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Largest ever Alzheimer's genome study unveils dementia mysteries

British scientists have discovered two new genes associated with Alzheimer's disease, while French colleagues uncovered a third. The results, from the largest ever Alzheimer's genome-wide association study (GWAS) involving 16,000 individuals, are published in Nature Genetics. They are the first new genes found to be associated with the common form of Alzheimer's disease since 1993.

The Alzheimer's Research Trust spoke of "a leap forward for dementia research", the MRC's Sir Leszek Borysiewicz praised "a huge step towards achieving an earlier diagnosis of Alzheimer's", and the Welsh First Minister Rhodri Morgan hailed the Cardiff-led study as "a real feather in the cap of Welsh science".

The study was funded by the Wellcome Trust, Medical Research Council, Alzheimer's Research Trust and Welsh Assembly Government among others. The UK-led research involved scientists from universities in Cardiff, London, Cambridge, Nottingham, Southampton, Manchester, Oxford, Bristol and Belfast, who collaborated with Irish, German, Belgian, Greek and American institutions.

Previously only one gene, APOE4, had been associated with Alzheimer's disease. This study reveals two further genes, CLU and PICALM, are related to the disease. This is expected to provide scientists with a much clearer route to developing new treatments.

The paper's lead-author, Prof Julie Williams, Chief Scientific Adviser to the Alzheimer's Research Trust, said: "Both CLU and PICALM highlight new pathways that lead to Alzheimer's disease. The CLU gene produces clusterin which normally acts to protect the brain in a variety of ways. Variation in this gene could remove this protection and contribute to Alzheimer's development. PICALM is important at synapses - connections between brain cells - and is involved in the transport of molecules into and inside of nerve cells, helping form memories and other brain functions. We know that the health of synapses is closely related to memory performance in Alzheimer's disease, thus changes in genes which affect synapses are likely to have a direct effect on disease development."

"This research is changing our understanding of what causes the common form of Alzheimer's disease and provides valuable new leads in the race to find treatments and possibly cures."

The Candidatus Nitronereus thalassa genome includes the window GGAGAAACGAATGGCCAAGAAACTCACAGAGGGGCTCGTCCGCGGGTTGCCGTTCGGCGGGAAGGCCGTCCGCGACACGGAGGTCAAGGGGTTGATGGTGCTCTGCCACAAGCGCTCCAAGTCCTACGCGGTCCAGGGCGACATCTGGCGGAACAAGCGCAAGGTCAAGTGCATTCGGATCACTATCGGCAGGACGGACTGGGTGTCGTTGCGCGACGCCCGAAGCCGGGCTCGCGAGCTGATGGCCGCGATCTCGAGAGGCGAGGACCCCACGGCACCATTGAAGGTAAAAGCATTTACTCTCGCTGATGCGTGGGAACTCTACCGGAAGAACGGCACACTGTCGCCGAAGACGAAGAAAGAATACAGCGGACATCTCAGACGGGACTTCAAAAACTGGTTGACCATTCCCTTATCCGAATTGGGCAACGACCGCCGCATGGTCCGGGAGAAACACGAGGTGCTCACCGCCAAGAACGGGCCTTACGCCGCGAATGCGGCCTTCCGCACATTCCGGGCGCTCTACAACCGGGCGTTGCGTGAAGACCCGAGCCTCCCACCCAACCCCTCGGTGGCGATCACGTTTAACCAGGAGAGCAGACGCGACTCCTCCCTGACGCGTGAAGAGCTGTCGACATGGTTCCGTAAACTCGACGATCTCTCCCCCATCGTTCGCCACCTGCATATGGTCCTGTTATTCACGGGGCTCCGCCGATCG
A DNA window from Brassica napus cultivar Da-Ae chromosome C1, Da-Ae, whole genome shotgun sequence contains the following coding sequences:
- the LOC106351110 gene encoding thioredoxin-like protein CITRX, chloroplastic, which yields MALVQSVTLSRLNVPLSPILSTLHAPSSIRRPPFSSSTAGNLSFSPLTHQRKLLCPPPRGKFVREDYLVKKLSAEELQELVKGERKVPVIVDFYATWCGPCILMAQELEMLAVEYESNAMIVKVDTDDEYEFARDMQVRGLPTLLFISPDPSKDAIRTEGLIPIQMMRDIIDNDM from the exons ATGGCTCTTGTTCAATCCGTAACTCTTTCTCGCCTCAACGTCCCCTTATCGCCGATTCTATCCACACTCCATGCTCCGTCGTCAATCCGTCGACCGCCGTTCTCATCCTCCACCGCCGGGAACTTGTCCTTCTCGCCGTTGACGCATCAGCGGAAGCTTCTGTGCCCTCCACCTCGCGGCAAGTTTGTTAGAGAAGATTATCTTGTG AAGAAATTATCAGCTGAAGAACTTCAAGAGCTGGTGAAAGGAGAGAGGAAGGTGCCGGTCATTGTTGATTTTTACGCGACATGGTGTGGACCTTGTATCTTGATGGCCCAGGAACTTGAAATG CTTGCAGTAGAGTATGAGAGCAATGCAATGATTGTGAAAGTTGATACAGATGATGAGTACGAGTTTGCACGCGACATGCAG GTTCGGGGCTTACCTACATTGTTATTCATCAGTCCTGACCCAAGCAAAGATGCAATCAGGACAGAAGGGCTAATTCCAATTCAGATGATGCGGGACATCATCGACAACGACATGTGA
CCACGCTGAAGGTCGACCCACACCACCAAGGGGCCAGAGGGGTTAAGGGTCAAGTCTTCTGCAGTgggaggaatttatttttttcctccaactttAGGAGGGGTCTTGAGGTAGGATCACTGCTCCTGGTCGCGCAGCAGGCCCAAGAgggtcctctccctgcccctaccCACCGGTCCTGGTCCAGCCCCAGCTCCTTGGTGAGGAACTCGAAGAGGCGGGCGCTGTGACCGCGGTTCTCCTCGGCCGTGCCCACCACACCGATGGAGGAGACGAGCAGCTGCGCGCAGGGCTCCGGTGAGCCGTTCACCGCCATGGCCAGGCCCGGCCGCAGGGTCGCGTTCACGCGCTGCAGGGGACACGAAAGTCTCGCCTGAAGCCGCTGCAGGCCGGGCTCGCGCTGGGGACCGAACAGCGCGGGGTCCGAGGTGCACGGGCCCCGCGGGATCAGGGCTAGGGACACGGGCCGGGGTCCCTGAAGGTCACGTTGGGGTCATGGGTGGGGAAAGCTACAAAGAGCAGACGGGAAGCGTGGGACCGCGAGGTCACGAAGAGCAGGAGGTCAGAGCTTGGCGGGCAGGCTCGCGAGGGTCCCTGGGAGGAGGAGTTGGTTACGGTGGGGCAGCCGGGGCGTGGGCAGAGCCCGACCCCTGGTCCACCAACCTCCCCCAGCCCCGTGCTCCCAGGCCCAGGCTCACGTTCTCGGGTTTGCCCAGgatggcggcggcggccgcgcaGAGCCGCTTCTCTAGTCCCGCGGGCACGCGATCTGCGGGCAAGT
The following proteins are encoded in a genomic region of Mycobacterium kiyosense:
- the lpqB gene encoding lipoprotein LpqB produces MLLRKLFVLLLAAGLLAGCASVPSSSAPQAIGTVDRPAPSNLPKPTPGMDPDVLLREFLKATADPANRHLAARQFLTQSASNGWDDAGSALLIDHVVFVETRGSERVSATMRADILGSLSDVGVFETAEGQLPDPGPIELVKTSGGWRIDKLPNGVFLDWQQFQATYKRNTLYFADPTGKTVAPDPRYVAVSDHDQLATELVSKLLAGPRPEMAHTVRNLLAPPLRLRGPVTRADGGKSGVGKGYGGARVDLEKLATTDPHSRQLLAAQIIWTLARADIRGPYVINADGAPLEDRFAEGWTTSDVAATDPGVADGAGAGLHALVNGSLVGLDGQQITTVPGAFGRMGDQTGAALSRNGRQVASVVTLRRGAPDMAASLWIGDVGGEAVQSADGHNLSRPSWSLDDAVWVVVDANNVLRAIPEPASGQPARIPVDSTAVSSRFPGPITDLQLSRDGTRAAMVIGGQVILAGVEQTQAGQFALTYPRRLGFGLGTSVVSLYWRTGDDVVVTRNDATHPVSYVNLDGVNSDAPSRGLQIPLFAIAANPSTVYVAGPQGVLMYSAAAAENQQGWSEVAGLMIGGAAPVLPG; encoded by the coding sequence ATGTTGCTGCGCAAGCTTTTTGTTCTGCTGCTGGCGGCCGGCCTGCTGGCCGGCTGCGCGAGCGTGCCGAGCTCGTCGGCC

"It also shows that other genes can be identified using this method, and the group are already planning a larger study involving 60,000 people, which can be achieved within the next year."

Rebecca Wood, Chief Executive of the Alzheimer's Research Trust, which part-funded the study, said: "These findings are a leap forward for dementia research. At a time when we are yet to find ways of halting this devastating condition, this development is likely to spark off numerous new ideas, collaborations and more in the race for a cure.

"The work of Professor Williams and colleagues shows how British researchers lead the world in the struggle to understand and defeat dementia. With the right support for scientists, we can offer hope to the 30 million people worldwide who live with dementia.

The First Minister for Wales, Rhodri Morgan, said: "This major breakthrough in the battle to understand and develop treatments for Alzheimer's is good news for the 37,000 people in Wales and their carers who are affected by Alzheimer's or other forms of dementia. It is a real feather in the cap of Welsh science that this important global study has been led by a Welsh scientist, Professor Julie Williams and that the Welsh Assembly Government was able to give financial support for her work. World-class research like this will help lead to improved treatment for this distressing disease, and may one day even mean we can cure dementia."

Sir Leszek Borysiewicz, Chief Executive of the Medical Research Council, said: "Funding work on neurodegenerative diseases is a priority for us and MRC investment in this kind of innovative research is crucial in piecing together the Alzheimer's puzzle. This study is a huge step towards achieving an earlier diagnosis of Alzheimer's and improving the lives of the many people affected by the disease."

The team shared their data with a further French-led study, also published in Nature Genetics, which has revealed compelling evidence for a third gene associated with Alzheimer's called CR1.

The only other genes that have been connected to Alzheimer's disease are in extremely rare cases of familial Alzheimer's disease, which is inherited in less than 1% of cases.


Contact: Andrew Scheuber
Alzheimer's Research Trust

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